Security of energy supply and electricity dependency

Growth in electricity consumption is projected to be moderate in the Nordic countries. Consumption is growing in services and households. The availability and affordability of electricity is extremely important for energy-intensive industries.

More than half of the energy consumed in the European Union comes from imported sources. The main themes of the EU’s Energy Security Strategy are the diversification of external energy supply, improvement of the energy market design, completion of the internal energy market, and energy savings. The EU member states each have their own energy strategies, with the starting points being their national targets pertaining to the climate, competitiveness and self-reliance.

Grid development takes place as a collaborative effort in the Baltic Sea region, and transmission connections to northern continental Europe are being reinforced, which increasingly integrates the Nordic countries with the rest of Europe.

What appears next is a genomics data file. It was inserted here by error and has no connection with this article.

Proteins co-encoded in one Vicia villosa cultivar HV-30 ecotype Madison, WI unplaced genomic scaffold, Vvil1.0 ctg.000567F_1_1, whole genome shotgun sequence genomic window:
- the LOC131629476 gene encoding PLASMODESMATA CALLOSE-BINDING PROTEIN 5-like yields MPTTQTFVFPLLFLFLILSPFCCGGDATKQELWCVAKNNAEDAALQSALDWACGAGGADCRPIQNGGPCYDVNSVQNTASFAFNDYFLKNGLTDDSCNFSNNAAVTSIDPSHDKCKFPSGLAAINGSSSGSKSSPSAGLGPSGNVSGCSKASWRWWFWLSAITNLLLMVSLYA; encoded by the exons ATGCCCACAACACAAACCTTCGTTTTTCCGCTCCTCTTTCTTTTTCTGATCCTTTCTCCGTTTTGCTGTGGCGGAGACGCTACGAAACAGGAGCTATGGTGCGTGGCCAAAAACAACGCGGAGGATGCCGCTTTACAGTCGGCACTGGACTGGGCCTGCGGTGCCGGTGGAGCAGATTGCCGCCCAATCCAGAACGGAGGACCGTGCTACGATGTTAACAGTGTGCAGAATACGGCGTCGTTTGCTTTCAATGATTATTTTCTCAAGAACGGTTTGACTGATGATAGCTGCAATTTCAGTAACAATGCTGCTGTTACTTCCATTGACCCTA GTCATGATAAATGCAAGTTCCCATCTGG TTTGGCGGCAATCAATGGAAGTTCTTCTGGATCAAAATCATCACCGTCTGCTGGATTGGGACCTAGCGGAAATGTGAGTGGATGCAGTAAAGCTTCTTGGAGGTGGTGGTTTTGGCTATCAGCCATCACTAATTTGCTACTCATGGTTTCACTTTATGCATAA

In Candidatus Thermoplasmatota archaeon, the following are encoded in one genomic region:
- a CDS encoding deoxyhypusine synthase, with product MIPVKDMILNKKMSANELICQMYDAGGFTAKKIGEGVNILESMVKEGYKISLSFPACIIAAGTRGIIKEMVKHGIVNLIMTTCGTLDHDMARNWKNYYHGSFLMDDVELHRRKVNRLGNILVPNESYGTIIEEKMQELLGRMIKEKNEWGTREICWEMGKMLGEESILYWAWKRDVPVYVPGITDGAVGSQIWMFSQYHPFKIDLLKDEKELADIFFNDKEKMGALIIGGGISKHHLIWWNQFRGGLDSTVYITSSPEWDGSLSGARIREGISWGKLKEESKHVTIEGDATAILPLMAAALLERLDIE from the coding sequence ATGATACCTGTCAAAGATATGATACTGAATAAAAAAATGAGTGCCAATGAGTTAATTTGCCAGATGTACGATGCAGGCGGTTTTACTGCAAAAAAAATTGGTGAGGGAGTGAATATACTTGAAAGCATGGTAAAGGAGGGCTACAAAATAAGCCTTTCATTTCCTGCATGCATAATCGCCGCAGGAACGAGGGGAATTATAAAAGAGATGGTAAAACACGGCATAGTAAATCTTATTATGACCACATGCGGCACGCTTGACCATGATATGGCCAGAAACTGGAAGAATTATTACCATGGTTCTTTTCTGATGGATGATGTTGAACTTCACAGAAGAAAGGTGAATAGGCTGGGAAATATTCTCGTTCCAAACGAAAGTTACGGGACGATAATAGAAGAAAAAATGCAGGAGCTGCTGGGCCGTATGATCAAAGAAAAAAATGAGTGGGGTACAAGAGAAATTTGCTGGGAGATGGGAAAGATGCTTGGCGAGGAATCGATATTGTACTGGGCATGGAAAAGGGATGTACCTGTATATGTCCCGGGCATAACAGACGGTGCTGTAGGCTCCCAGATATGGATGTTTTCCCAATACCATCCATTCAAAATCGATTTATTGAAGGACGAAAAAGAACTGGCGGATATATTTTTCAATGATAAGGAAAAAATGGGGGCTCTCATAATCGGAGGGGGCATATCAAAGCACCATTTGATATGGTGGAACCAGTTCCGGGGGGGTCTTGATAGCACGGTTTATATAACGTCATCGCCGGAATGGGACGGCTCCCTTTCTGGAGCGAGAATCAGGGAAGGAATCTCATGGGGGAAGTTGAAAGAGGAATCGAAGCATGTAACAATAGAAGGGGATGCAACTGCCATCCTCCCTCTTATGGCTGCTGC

In addition to the increasing risks linked with the changing structure of power generation, society’s capability to sustain disturbances in the supply of electricity is decreasing. Severe disturbances in the power system are among the most serious security threats to a modern society. Even in this respect, transmission system operators (TSOs) are expected to co-operate closely across national borders.